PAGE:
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LYNETTE KAY

PRESS

“I am delighted to be showing Lynette’s stunning paintings which express her dazzling passion for life and its contradictions. Lynette successfully negotiates the boundaries between structured formalism and expressive, intuitive abstraction.  Her paintings leave the viewer with an insight into a new reality, untapped emotions or senses through her bold and varied palette which combines delicate details amongst sharp brushstrokes.”

Nic Corke, curator and owner of the Corke Gallery

 

“There is a profound correspondence with music’s systematic formalism, perhaps best exemplified by Lynette’s use of Phillip Glass’s minimalist compositions. Lynette’s surfaces exude a fluidity of brushwork and vitality of colour which lends canvases an absorbing and affirming visual exuberance.”

J.P. Reid, Art Development Director

 

"Through her large canvases, Lynnette Kay shares an experience with the viewer, such as the vivid multi-tonal layers of ‘Walking into the Red Sea’. Similarly ‘A Night in Tunisia’ is painted dark tropical green to convey dense humidity and mysteriously exotic flora. The Artist has a fertile imagination and ‘Seascape’ is boldly painted in shades of frothy creamy white with a hint of egg batter yellow. ‘Dylan’s Music’ is vigorous, vibrant and jumping with the colours of lilac, turquoise and amber for a portrait that best describes the exhibition title of Earth Soul Music. 

Smaller pieces such as ‘Autumn Equinox’ use ink on paper to tell the story of orange burnished trees melting into a fiery sky with shapes outlined in black pen. Vertical lines form smooth strips of oil paint to portray the yellow to orange range of ‘Autumn Fields’. Blocks of textured oil paint fill out a wide landscape in ‘Squall’ as white and red dots lead to a distant shimmering green. Kay’s interesting technique becomes representational in ‘Lichen on Rocks’. The scratchy, corny, powdery texture of amorphous lichen is built up in the layers of paint applied to the surface. The Artist’s unique style of building up both texture and colour in both oil and acrylic media is seen in ‘The Dancing Goat’ where the shimmering goat skin is captured through ivory white, pale blue, grey and a dirty looking yellow. It is almost as the black, brown and beige craggy cliff face has been built through Kay’s palette knife in ‘Rocks at Pembroke’."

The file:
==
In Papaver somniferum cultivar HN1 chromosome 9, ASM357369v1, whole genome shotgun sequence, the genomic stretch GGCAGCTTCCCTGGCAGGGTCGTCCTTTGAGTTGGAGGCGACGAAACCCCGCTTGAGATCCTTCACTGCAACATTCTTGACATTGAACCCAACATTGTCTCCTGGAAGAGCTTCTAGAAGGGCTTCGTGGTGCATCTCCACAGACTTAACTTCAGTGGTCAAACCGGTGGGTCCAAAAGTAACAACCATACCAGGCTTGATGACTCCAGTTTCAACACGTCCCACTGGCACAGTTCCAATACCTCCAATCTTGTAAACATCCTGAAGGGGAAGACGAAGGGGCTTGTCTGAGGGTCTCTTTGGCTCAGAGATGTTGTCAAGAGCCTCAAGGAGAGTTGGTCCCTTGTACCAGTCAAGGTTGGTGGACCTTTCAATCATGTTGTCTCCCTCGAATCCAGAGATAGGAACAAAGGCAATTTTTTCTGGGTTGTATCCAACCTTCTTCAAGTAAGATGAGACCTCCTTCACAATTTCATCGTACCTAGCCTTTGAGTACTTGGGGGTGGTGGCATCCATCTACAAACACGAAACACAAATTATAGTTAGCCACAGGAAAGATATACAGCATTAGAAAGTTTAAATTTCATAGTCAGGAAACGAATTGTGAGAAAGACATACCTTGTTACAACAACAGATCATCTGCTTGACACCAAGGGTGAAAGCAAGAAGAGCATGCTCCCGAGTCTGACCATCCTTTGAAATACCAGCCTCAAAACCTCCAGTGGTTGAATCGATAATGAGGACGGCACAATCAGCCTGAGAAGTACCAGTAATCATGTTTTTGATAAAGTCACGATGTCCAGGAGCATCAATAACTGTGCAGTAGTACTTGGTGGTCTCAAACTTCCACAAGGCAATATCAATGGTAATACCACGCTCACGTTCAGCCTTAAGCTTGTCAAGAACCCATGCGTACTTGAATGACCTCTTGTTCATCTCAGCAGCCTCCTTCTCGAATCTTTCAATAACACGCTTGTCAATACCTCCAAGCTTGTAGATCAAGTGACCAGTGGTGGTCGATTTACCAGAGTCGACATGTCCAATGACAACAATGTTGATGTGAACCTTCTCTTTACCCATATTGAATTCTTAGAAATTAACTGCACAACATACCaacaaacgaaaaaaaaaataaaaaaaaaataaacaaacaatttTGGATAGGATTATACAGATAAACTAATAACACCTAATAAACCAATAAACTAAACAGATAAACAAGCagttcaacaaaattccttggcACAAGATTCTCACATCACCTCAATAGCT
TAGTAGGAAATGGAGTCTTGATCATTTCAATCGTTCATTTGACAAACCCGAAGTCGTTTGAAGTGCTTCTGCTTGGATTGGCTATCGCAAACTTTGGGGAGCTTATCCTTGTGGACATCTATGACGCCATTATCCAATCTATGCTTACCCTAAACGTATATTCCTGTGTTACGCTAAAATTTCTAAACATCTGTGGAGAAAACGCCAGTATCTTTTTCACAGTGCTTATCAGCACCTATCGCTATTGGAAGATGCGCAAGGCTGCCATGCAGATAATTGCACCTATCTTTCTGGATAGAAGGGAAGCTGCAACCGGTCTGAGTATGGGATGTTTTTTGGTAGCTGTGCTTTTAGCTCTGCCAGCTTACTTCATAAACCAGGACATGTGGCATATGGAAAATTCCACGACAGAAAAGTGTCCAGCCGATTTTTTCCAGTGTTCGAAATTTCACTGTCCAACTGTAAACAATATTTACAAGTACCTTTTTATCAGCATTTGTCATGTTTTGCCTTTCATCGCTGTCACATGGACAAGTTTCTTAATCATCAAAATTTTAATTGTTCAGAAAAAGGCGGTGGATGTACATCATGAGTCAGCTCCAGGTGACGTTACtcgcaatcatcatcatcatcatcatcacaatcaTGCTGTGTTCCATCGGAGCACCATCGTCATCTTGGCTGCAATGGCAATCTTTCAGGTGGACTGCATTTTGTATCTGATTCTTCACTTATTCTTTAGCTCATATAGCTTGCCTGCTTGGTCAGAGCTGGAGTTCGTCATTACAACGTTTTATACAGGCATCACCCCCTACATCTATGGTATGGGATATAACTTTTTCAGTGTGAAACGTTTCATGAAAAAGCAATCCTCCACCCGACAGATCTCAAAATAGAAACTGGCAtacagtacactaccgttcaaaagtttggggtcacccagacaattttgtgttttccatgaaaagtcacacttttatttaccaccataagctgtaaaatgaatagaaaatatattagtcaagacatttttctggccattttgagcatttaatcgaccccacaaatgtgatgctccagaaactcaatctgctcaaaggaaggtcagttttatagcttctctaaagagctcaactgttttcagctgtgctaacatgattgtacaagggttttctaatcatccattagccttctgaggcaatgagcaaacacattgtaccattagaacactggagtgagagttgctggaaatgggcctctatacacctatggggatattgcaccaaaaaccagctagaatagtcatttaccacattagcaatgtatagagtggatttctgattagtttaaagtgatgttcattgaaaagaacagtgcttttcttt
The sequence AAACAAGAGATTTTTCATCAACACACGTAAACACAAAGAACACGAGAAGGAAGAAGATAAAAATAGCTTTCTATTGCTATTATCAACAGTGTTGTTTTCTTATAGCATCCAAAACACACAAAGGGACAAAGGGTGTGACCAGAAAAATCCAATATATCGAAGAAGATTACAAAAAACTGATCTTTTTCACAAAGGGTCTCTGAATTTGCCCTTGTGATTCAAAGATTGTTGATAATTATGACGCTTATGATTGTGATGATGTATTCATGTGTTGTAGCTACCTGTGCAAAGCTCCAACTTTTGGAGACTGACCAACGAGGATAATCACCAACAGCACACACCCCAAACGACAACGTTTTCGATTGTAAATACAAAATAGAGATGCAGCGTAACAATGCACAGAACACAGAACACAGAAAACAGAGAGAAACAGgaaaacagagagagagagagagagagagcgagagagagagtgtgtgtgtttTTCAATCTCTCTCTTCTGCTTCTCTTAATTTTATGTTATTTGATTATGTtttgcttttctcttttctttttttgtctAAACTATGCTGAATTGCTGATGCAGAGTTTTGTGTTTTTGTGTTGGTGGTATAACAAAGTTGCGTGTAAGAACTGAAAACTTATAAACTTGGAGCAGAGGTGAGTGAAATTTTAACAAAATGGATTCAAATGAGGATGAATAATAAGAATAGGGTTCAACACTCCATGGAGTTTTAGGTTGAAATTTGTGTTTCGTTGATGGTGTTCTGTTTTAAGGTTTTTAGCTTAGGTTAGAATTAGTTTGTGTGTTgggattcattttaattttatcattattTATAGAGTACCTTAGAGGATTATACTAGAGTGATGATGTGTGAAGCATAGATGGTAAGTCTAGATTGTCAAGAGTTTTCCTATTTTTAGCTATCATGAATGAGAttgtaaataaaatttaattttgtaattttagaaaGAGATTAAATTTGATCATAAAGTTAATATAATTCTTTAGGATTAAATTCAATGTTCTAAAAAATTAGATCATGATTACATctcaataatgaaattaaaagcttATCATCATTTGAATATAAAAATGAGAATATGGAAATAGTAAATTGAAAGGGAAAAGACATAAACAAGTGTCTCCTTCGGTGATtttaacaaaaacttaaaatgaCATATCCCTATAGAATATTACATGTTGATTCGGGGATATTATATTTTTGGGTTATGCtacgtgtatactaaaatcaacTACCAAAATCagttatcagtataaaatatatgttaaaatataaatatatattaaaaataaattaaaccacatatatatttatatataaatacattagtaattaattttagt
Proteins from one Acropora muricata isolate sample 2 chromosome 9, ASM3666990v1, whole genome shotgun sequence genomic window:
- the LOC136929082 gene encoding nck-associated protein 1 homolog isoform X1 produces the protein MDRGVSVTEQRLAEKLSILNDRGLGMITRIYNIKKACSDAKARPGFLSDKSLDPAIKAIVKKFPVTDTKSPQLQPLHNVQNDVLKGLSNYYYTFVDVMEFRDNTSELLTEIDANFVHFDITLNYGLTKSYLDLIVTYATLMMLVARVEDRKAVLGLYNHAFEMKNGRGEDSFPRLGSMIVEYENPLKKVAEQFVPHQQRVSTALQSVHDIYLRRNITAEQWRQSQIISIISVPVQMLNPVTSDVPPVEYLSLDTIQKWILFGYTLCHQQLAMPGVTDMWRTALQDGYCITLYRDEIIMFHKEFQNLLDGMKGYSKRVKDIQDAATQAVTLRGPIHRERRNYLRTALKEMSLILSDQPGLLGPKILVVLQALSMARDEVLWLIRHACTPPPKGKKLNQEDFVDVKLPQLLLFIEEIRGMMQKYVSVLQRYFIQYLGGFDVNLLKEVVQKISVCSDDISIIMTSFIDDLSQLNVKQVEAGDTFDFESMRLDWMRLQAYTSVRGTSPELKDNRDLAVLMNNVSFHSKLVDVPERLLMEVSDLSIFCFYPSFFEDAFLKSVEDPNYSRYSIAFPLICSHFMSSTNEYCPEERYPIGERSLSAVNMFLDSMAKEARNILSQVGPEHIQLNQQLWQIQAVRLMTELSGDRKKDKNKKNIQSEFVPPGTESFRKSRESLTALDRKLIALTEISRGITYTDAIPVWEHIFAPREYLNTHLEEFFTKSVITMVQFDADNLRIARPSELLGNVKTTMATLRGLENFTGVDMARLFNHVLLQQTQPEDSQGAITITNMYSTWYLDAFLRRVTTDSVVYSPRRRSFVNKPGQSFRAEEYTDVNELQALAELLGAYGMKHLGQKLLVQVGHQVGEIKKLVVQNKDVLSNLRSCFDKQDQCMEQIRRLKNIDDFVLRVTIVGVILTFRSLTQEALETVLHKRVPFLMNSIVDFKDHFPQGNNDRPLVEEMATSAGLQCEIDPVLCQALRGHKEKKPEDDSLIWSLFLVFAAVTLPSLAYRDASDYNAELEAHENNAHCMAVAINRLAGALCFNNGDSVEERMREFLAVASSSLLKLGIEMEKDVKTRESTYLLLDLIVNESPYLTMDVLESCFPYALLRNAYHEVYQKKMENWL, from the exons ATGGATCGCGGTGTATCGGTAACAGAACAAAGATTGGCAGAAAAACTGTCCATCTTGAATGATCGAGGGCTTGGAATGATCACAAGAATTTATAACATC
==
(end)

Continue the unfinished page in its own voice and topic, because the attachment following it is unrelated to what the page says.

Daily Info, Oxford, Lita Doolan

 

"...Lynette’s surfaces exude a fluidity of brushwork and vitality of colour which lends her canvases an absorbing and affirming visual exuberance." 

ArtRabbit

 

"On closer inspection of the paintings you could see how beautiful they were – the way in which Kay paints is interesting, her choice of colour and shapes makes for stunning paintings..."

Oxford Culture, E. Hill

 

"Lynette Kay’s abstract and semi-abstract compositions convey her personal experiences of the world around her in a thoughtful and imaginative way. Whether she is using a piece of music as her starting point or creating an image of her encountered landscapes or figures, she evokes her chosen subject with bold colour and lines. Her varied palette is not overpowering, however, and delicate details can be found amongst the sharp brushstrokes. Kay’s strongest artistic skill lies in wilfully mixing her media across a canvas to desired effect, creating dramatic canvasses that impact the viewer but only give away half their story. The viewer is presented with an interesting visual stimulant and left to imagine the origins of the composition. Talk to Kay about her works and she will happily reveal their hidden depths."

Sophie Egleton
03 Gallery Manager

 

"Through her large canvases, Lynette Kay shares an experience with the viewer, such as the vivid multi-tonal layers of ‘Walking into the Red Sea’. Similarly ‘A Night in Tunisia’ is painted dark tropical green to convey dense humidity and mysteriously exotic flora. The Artist has a fertile imagination and ‘Seascape’ is boldly painted in shades of frothy creamy white with a hint of egg batter yellow. ‘Dylan’s Music’ is vigorous, vibrant and jumping with the colours of lilac, turquoise and amber for a portrait that best describes the exhibition title of Earth Soul Music. Smaller pieces such as ‘Autumn Equinox’ use ink on paper to tell the story of orange burnished trees melting into a fiery sky with shapes outlined in black pen. Vertical lines form smooth strips of oil paint to portray the yellow to orange range of ‘Autumn Fields’. Blocks of textured oil paint fill out a wide landscape in ‘Squall’ as white and red dots lead to a distant shimmering green. Kay’s interesting technique becomes representational in ‘Lichen on Rocks’. The scratchy, corny, powdery texture of amorphous lichen is built up in the layers of paint applied to the surface. The Artist’s unique style of building up both texture and colour in both oil and acrylic media is seen in ‘The Dancing Goat’ where the shimmering goat skin is captured through ivory white, pale blue, grey and a dirty looking yellow. It is almost as the black, brown and beige craggy cliff face has been built through Kay’s palette knife in ‘Rocks at Pembroke’."

Lita Doolan, 14/03/08